On 19 June 2018, a peculiar number emerged from the blockchain space. The series of numbers and letters sent the cryptosphere into overdrive, sparking rampant talk of quantum computing breakthroughs, time travel, Satoshi’s return, and the esoteric meaning of Bitcoin. Continue reading Time Travel or Quantum Leap – Where Does Bitcoin Meet Relativity?
Our environment is permeated by radiation, present around us at all time. We are constantly exposed to radioactivity from natural sources for the most part naturally occurring radioactive nuclei in rocks and cosmic rays – the ‘background’. Without ado, this is my lowdown on radioactivity.
Scientists accomplish the impossible. This time, a quantum physicist has only managed to capture the photographic image of an atom with a conventional camera. And THIS is the photograph….. Continue reading And THIS… is an Atom!
CERN’s LHCb collaboration has announced the discovery of a new “charming” particle, thought to be instrumental to the strong force – the Xi-cc++. Another particle. So…? Continue reading Charming New Particle Xi-cc++ Discovered at CERN
Negative mass has always been theoretically possible, and the concept has finally made it from a mathematical idea on paper to a reality achieved in the lab. Scientists at Washington State University have created a fluid with negative mass. Continue reading The Bizarre Behaviour of Negative Mass
As the X-Files series enjoy a revival on TV, the American spy agency has decided to place thousands of declassified documents detailing government research into UFOs on its website. The CIA documents also confirm the reality of humans with ‘Special Abilities’ able to do seemingly impossible things. Continue reading CIA Releases “X-Files”
Just like buses, it seems. But even rarer and a damn sight more exciting to be honest. Ooohoo!!! Out with your old Science books!! HeL-LOOooo elements 113… 115, 117 and 118!! Continue reading You Wait Ages for a Chemical Element, and Then… BINGO!!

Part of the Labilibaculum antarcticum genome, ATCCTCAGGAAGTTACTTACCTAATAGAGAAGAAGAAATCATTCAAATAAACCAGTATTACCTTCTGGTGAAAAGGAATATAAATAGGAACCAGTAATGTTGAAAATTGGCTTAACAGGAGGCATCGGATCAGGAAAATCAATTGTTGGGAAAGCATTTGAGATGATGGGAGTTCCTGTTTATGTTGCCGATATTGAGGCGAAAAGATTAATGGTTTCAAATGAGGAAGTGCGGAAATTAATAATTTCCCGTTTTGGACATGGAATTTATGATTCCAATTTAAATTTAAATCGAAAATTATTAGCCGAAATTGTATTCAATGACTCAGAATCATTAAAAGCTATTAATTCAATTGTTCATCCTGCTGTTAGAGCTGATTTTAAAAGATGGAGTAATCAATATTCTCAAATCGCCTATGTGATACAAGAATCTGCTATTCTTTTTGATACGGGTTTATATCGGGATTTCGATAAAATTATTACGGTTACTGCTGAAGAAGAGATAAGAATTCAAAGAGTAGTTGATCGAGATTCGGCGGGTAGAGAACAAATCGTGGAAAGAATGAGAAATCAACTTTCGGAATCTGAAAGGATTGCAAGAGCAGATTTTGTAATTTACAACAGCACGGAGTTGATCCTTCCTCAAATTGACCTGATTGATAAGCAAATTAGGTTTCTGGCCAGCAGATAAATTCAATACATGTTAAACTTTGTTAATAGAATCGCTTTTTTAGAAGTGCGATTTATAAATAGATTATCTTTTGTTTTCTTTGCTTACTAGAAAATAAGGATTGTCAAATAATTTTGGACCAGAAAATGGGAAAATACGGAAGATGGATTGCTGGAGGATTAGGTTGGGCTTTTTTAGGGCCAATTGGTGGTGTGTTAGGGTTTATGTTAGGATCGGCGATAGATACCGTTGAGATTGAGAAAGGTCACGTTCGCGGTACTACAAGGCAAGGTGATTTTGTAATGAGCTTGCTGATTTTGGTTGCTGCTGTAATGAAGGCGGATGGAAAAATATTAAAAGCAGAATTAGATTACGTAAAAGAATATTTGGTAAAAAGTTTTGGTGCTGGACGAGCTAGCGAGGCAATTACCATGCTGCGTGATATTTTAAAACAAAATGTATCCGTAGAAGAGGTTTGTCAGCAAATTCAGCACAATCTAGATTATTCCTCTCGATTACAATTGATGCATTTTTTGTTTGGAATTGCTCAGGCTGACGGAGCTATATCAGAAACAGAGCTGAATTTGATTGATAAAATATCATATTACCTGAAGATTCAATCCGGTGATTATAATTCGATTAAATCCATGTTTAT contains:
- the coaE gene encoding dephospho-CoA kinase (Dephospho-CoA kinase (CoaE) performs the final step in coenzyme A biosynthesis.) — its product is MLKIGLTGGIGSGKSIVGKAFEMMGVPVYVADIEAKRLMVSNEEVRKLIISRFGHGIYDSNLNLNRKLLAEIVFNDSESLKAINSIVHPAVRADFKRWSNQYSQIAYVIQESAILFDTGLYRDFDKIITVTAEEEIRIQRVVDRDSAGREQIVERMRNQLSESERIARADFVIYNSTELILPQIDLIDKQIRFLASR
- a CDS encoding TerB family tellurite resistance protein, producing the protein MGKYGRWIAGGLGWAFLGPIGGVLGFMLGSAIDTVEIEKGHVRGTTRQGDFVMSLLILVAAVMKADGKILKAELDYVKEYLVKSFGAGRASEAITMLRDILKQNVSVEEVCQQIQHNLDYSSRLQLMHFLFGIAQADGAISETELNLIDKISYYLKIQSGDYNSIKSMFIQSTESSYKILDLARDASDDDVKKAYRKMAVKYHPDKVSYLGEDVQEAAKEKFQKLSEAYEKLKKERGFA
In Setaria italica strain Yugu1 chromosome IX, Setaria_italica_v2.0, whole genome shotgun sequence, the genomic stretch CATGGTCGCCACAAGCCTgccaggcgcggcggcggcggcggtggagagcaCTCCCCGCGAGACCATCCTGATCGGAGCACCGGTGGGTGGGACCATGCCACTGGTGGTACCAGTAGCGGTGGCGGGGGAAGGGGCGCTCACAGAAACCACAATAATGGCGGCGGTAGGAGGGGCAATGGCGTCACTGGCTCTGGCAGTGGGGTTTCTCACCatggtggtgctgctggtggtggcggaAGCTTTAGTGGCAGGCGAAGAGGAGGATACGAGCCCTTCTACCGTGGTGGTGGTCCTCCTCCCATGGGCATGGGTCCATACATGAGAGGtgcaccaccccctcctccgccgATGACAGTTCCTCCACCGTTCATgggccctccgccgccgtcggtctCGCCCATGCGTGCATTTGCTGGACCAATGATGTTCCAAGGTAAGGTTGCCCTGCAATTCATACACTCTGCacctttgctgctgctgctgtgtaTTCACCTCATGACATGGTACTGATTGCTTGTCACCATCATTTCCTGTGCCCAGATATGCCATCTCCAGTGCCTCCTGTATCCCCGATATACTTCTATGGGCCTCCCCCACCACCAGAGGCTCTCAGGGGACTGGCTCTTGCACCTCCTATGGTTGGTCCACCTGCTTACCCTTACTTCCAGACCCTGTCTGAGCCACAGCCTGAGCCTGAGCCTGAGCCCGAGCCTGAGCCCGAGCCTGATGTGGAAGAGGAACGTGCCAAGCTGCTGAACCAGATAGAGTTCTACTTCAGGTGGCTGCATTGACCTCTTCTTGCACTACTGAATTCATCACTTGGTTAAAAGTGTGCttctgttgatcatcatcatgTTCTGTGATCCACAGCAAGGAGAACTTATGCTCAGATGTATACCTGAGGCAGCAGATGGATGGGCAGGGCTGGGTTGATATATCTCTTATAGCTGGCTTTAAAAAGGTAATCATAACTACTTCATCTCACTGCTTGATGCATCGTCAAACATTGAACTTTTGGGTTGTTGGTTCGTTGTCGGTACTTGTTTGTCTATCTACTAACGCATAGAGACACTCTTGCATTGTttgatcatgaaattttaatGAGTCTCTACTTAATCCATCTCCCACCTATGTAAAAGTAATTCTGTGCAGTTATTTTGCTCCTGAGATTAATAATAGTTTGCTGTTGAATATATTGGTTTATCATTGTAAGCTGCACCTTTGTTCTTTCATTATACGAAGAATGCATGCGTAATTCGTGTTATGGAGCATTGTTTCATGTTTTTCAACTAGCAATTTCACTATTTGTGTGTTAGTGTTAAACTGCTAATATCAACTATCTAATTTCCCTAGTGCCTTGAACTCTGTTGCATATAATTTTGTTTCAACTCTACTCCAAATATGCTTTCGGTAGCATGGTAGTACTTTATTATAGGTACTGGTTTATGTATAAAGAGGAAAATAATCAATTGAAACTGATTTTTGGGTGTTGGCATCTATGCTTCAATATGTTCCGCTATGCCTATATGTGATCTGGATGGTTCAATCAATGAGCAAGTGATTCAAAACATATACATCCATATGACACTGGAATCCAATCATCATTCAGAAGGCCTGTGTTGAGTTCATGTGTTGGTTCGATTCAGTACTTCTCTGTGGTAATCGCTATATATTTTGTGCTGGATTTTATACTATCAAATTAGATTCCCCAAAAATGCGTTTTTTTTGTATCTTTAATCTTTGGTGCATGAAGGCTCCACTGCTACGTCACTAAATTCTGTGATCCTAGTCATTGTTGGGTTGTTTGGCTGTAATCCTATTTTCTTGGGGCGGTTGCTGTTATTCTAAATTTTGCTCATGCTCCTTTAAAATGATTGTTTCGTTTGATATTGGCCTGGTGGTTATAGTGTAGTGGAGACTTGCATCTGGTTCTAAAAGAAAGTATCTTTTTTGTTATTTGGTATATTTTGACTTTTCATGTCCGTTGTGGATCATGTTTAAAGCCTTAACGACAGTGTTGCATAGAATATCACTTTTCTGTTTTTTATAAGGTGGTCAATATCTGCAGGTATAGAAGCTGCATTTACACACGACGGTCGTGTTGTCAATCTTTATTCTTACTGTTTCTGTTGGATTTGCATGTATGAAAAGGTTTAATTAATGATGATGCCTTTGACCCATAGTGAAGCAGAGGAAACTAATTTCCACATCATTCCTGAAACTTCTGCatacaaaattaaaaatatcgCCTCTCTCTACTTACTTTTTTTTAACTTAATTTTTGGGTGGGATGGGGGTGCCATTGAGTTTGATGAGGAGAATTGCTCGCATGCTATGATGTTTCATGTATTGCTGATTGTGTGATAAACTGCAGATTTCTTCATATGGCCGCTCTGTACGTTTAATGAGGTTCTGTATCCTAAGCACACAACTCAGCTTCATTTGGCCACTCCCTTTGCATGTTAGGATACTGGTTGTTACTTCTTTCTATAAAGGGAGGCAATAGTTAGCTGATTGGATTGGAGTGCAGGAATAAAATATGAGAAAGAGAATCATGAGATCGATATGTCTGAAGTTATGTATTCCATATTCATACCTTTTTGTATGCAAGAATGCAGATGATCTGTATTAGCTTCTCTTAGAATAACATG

Already this article is beginning to sound like one of those sempiternal quizzes you so often get on social media… but it actually shows how science reality connects. Are you having a scientific identity crisis? Continue reading Lateral Thinking in Science – Who Are You?
The radiocarbon 14C dating method has been used for decades to accurately determine the age of a wide range of artefacts. But our relentless use of fossil fuels has pumped a type of carbon into the atmosphere that is starting to confuse the dating technique. By 2050, scientists warn, new fabrics could have the same radiocarbon date as items 1,000 years old! Continue reading The Future of RadioCarbon Dating – And an Overview of the AMS Technique
Waste fibres from cannabis crops can be transformed into high-performance low-cost pseudo-graphene energy storage devices. Cannabis is quite possibly the most versatile, yet highly controversial, plant we have on the planet: from a popular recreational drug to a potential medicine for a range of incurable conditions. If Carlsberg made a weed, this would be it… Continue reading From Super Weed to Super-Capacitors, Another Surprising Use for Cannabis…
First predicted in the 1960s, like the Higgs boson before it, the pentaquark eluded science for decades until its recent detection at CERN’s LHCb collaboration. The discovery amounts to finding a new form of matter… Continue reading Behold… the Mystical Pentaquark! – More Exotic Matter Discovered at CERN
Taking a radically different experimental approach, EPFL scientists were able to take the first ever snapshot of light behaving simultaneously both as a wave AND as a stream of particles. You need light to take a photograph. But how do you take a photograph of light? Continue reading Seeing the Light Fantastic – Particles, Waves and All
1/60 minute. 1/3,600 hour. 1/86,400 day. 1/1 hertz. The duration of 9,192,631,770 periods of the radiation corresponding to the transition between the two hyperfine levels of the ground state of a 133 55Cs caesium isotope corresponds to one second. But what does it look like? And where might you find a second? Continue reading Just a Second…
Deep down, in huge subterranean caverns… Underneath the Franco-Swiss border… 300 feet underground… lies a beast of unprecedented power… and mystery. The Large Hadron Collider (LHC) that man summons to explore the uncharted corners of the sub-atomic realm… After two years of a deep slumber, the mighty beast has awoken… Continue reading Physics at 13 TeV – Cranking Up the LHC